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On the Solstice, People in the Tropics Cast No Shadow

Today, on the summer solstice, the longest day of the year, the planet tilts the furthest towards the sun. At noon on the Tropic of Cancer, 23° 26′ North, the sun will be at a 90 degree angle from the Earth—directly overhead. Like the can in the picture above, nothing standing on the ground there [...]

Today, on the summer solstice, the longest day of the year, the planet tilts the furthest towards the sun. At noon on the Tropic of Cancer, 23° 26′ North, the sun will be at a 90 degree angle from the Earth—directly overhead. Like the can in the picture above, nothing standing on the ground there will cast a shadow. (Ok, the can has a teeny tiny shadow — it was standing a few dozen miles north of the Tropic of Cancer on a previous solstice, according to the photographer. But you get the idea.)

A Greek named Erasthothanes noticed this phenomenon in 250 BCE at Aswan, Egypt. He’d previously measured the length of his small solstice shadow in Alexandria, and he used those data points—the length of his shadow at Alexandria, the length (0) of his shadow at Aswan, and the distance between the two—to calculate both the diameter of the Earth and the tilt of the planet’s axis.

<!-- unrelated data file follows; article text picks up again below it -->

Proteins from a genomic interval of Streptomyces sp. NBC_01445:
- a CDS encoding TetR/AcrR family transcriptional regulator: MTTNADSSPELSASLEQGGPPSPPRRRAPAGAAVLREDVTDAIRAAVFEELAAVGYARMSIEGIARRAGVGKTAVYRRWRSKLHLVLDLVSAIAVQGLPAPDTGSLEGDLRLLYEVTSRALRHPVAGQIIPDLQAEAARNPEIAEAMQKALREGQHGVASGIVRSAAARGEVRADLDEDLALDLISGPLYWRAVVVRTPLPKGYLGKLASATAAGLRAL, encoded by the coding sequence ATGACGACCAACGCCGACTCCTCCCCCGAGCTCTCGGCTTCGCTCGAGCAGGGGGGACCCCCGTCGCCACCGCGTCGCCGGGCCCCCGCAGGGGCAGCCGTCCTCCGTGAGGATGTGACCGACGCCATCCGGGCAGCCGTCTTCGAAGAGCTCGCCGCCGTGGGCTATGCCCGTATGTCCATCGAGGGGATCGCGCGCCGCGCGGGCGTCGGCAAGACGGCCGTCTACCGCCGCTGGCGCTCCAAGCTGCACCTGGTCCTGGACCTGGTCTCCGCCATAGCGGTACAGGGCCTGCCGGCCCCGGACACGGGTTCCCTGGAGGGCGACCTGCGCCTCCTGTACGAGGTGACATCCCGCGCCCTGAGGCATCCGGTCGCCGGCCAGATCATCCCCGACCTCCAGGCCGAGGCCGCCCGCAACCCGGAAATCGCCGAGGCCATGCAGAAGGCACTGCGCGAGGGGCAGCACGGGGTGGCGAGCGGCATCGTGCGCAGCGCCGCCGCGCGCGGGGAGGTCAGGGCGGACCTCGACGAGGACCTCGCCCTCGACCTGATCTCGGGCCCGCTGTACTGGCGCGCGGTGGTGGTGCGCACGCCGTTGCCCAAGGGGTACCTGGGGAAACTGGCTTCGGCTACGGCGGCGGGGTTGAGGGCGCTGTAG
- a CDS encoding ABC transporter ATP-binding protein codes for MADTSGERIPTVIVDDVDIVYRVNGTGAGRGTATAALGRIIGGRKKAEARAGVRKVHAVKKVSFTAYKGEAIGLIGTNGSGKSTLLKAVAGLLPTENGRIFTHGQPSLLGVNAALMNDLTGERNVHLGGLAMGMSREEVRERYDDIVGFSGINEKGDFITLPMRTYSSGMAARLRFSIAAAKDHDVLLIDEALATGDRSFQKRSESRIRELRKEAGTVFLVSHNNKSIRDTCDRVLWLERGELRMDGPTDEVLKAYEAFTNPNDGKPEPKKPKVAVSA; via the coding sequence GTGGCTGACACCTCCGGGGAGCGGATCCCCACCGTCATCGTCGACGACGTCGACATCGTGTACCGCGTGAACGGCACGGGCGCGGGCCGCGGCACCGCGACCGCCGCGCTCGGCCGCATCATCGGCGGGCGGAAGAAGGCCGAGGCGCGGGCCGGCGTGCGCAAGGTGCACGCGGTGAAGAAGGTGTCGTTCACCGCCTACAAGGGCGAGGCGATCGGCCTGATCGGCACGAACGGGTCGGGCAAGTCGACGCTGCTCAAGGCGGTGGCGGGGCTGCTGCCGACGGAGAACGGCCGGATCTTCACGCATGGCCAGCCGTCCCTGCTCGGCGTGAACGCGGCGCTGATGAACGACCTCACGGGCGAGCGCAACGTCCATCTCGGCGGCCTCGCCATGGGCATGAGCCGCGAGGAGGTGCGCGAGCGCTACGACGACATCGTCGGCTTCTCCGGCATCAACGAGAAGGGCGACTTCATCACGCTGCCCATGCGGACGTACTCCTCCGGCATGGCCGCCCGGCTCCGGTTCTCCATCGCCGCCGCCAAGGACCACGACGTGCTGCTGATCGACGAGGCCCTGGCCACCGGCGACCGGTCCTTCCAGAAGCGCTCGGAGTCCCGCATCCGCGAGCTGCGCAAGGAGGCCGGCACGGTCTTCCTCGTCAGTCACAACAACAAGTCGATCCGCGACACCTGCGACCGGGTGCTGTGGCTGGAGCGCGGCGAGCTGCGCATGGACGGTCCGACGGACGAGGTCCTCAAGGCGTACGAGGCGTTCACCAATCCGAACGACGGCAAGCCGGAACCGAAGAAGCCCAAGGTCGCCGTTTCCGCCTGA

In America, the solstice is said to mark the beginning of summer, but in much of the Northern Hemisphere, it’s Midsummer that will be celebrated today (or thereabouts — not everyone’s so picky about having a raucous midsummer celebration on the actual solstice, especially if, as this year, it falls not only mid-summer, but mid-week). There are plenty of ways to celebrate the solstice, but my favorite’s the Northern European and Scandinavian way — build up a giganto bonfire and let it burn.

More from Smithsonian.com: Return of the Sun Cult

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About Sarah Laskow
Sarah Laskow

Sarah Laskow is a Brooklyn-based writer and editor of Smart News. Her work has appeared in print and online for Grist, GOODSalon, The American Prospect, Newsweek, New York among other publications

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